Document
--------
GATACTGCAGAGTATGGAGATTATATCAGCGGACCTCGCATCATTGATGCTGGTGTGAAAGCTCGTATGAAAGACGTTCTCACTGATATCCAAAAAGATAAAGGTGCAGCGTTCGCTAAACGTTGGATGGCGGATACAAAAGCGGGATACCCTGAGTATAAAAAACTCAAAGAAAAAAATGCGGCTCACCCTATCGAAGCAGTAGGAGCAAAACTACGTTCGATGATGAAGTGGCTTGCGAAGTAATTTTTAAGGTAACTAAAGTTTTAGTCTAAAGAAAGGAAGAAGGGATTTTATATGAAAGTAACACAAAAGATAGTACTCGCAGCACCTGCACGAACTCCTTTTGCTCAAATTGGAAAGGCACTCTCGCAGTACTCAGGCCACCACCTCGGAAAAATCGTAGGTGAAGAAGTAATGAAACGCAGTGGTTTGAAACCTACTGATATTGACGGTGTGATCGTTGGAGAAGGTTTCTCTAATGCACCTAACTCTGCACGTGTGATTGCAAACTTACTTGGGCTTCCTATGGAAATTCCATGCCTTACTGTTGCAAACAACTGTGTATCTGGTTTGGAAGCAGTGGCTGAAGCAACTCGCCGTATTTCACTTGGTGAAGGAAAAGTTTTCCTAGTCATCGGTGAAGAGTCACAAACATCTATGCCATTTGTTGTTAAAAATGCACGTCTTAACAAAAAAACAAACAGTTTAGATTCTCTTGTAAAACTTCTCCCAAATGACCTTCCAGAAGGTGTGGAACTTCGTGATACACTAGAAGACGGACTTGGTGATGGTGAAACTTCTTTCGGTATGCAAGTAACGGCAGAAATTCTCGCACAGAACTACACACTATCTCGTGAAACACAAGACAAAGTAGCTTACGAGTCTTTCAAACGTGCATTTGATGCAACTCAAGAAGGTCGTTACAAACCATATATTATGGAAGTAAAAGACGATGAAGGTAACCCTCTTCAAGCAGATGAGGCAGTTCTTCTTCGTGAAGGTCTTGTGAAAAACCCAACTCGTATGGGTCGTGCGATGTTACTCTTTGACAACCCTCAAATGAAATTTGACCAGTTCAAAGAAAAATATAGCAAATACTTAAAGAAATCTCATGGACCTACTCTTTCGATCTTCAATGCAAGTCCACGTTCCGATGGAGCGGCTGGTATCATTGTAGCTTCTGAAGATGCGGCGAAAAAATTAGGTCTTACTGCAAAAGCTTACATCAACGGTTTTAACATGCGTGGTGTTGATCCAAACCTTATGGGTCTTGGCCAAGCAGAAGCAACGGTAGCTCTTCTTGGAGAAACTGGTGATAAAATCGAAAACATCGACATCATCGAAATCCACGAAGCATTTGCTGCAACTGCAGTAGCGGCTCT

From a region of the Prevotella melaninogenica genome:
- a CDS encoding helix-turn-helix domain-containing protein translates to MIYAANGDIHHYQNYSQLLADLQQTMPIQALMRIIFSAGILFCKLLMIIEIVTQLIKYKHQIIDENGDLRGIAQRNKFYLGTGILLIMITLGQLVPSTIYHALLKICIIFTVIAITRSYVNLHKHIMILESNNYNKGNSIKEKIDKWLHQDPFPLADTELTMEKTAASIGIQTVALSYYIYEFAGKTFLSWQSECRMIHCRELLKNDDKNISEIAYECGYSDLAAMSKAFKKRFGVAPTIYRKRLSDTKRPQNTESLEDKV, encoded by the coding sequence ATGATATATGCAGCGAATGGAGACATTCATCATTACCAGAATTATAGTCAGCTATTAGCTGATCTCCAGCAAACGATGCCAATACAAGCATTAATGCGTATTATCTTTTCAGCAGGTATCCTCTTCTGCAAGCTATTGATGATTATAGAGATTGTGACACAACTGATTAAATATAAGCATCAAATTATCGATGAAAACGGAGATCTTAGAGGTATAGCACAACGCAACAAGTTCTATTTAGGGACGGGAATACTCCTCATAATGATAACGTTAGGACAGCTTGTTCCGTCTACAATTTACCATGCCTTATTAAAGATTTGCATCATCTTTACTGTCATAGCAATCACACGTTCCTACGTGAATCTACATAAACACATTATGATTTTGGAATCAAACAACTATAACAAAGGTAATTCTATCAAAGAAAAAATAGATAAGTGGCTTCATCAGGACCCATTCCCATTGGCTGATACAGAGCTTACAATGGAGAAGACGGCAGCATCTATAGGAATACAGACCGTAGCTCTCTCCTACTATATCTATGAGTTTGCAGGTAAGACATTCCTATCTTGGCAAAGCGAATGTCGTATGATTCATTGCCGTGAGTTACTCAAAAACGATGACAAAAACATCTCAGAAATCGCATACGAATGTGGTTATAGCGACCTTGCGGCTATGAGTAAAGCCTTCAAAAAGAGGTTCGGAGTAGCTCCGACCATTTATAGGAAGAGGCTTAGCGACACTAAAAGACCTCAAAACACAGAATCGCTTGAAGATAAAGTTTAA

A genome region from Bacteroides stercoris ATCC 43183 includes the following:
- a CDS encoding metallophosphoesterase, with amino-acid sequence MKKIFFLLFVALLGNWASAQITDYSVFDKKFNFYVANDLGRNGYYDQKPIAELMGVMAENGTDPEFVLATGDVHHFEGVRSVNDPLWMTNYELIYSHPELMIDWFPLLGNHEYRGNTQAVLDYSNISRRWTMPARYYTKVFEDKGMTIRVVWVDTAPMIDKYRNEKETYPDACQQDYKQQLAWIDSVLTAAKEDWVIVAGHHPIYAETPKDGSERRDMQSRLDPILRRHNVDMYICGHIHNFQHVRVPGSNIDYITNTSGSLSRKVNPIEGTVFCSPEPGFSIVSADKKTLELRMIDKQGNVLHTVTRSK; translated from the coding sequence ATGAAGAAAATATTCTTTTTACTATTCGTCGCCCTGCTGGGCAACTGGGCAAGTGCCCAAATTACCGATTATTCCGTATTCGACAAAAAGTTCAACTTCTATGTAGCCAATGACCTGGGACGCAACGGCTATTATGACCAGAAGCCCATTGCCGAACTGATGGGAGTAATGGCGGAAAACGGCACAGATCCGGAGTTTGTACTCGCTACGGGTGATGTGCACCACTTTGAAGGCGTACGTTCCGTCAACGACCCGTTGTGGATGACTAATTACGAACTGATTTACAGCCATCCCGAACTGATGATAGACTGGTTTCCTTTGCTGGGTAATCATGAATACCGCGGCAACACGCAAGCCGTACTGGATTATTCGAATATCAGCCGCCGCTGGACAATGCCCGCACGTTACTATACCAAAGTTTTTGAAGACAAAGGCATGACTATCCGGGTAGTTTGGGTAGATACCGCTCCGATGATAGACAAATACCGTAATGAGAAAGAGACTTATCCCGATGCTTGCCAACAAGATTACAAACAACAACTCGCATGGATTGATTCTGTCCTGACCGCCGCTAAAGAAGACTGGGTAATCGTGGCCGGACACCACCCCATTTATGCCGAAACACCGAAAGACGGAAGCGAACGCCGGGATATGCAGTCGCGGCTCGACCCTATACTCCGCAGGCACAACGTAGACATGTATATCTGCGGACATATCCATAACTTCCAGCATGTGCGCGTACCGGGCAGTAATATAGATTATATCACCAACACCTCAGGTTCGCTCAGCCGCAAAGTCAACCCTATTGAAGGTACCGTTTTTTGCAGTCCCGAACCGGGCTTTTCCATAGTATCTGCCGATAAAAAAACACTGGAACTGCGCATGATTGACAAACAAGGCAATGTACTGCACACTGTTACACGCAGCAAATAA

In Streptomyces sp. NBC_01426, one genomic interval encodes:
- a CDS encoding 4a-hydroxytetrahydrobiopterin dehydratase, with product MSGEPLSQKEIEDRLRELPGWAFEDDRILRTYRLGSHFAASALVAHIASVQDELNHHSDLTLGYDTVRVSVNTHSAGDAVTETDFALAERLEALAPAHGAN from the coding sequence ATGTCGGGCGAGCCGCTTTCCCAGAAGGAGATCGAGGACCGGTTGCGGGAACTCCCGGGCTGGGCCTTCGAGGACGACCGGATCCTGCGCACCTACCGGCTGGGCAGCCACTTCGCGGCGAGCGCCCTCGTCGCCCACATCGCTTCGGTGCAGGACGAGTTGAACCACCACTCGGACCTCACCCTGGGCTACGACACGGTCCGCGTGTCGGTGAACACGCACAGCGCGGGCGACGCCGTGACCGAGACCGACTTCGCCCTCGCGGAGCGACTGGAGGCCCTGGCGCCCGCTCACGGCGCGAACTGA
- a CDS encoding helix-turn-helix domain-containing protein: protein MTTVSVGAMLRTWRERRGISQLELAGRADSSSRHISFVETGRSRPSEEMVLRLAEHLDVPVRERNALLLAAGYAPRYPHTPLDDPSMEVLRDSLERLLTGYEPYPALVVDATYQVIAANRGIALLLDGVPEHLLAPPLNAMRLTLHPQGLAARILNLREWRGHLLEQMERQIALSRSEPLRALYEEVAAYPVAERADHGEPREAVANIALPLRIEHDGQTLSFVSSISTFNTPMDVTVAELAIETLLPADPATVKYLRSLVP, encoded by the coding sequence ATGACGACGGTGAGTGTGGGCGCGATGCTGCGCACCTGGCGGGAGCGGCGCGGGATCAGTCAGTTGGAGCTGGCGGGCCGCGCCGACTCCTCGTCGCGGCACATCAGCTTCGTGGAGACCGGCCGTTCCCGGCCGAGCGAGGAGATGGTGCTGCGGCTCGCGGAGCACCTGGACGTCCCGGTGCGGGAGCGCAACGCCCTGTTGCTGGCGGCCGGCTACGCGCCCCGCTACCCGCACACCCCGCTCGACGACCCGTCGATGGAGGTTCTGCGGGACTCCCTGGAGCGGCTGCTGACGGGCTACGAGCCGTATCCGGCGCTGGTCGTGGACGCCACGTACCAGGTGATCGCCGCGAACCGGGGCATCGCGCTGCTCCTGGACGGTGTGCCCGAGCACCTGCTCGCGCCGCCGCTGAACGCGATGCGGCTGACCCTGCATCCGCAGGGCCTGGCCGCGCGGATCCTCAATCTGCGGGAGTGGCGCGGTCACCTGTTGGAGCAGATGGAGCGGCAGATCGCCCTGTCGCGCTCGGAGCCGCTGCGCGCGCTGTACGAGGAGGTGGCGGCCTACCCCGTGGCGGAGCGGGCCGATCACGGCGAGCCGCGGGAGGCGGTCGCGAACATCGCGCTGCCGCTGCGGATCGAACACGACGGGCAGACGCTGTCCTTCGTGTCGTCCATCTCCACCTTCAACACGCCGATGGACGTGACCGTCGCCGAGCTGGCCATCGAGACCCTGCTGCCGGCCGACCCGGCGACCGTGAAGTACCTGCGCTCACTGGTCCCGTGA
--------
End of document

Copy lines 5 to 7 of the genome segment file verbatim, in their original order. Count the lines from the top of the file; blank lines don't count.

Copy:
- a CDS encoding metallophosphoesterase, with amino-acid sequence MKKIFFLLFVALLGNWASAQITDYSVFDKKFNFYVANDLGRNGYYDQKPIAELMGVMAENGTDPEFVLATGDVHHFEGVRSVNDPLWMTNYELIYSHPELMIDWFPLLGNHEYRGNTQAVLDYSNISRRWTMPARYYTKVFEDKGMTIRVVWVDTAPMIDKYRNEKETYPDACQQDYKQQLAWIDSVLTAAKEDWVIVAGHHPIYAETPKDGSERRDMQSRLDPILRRHNVDMYICGHIHNFQHVRVPGSNIDYITNTSGSLSRKVNPIEGTVFCSPEPGFSIVSADKKTLELRMIDKQGNVLHTVTRSK; translated from the coding sequence ATGAAGAAAATATTCTTTTTACTATTCGTCGCCCTGCTGGGCAACTGGGCAAGTGCCCAAATTACCGATTATTCCGTATTCGACAAAAAGTTCAACTTCTATGTAGCCAATGACCTGGGACGCAACGGCTATTATGACCAGAAGCCCATTGCCGAACTGATGGGAGTAATGGCGGAAAACGGCACAGATCCGGAGTTTGTACTCGCTACGGGTGATGTGCACCACTTTGAAGGCGTACGTTCCGTCAACGACCCGTTGTGGATGACTAATTACGAACTGATTTACAGCCATCCCGAACTGATGATAGACTGGTTTCCTTTGCTGGGTAATCATGAATACCGCGGCAACACGCAAGCCGTACTGGATTATTCGAATATCAGCCGCCGCTGGACAATGCCCGCACGTTACTATACCAAAGTTTTTGAAGACAAAGGCATGACTATCCGGGTAGTTTGGGTAGATACCGCTCCGATGATAGACAAATACCGTAATGAGAAAGAGACTTATCCCGATGCTTGCCAACAAGATTACAAACAACAACTCGCATGGATTGATTCTGTCCTGACCGCCGCTAAAGAAGACTGGGTAATCGTGGCCGGACACCACCCCATTTATGCCGAAACACCGAAAGACGGAAGCGAACGCCGGGATATGCAGTCGCGGCTCGACCCTATACTCCGCAGGCACAACGTAGACATGTATATCTGCGGACATATCCATAACTTCCAGCATGTGCGCGTACCGGGCAGTAATATAGATTATATCACCAACACCTCAGGTTCGCTCAGCCGCAAAGTCAACCCTATTGAAGGTACCGTTTTTTGCAGTCCCGAACCGGGCTTTTCCATAGTATCTGCCGATAAAAAAACACTGGAACTGCGCATGATTGACAAACAAGGCAATGTACTGCACACTGTTACACGCAGCAAATAA

In Streptomyces sp. NBC_01426, one genomic interval encodes:
- a CDS encoding 4a-hydroxytetrahydrobiopterin dehydratase, with product MSGEPLSQKEIEDRLRELPGWAFEDDRILRTYRLGSHFAASALVAHIASVQDELNHHSDLTLGYDTVRVSVNTHSAGDAVTETDFALAERLEALAPAHGAN from the coding sequence ATGTCGGGCGAGCCGCTTTCCCAGAAGGAGATCGAGGACCGGTTGCGGGAACTCCCGGGCTGGGCCTTCGAGGACGACCGGATCCTGCGCACCTACCGGCTGGGCAGCCACTTCGCGGCGAGCGCCCTCGTCGCCCACATCGCTTCGGTGCAGGACGAGTTGAACCACCACTCGGACCTCACCCTGGGCTACGACACGGTCCGCGTGTCGGTGAACACGCACAGCGCGGGCGACGCCGTGACCGAGACCGACTTCGCCCTCGCGGAGCGACTGGAGGCCCTGGCGCCCGCTCACGGCGCGAACTGA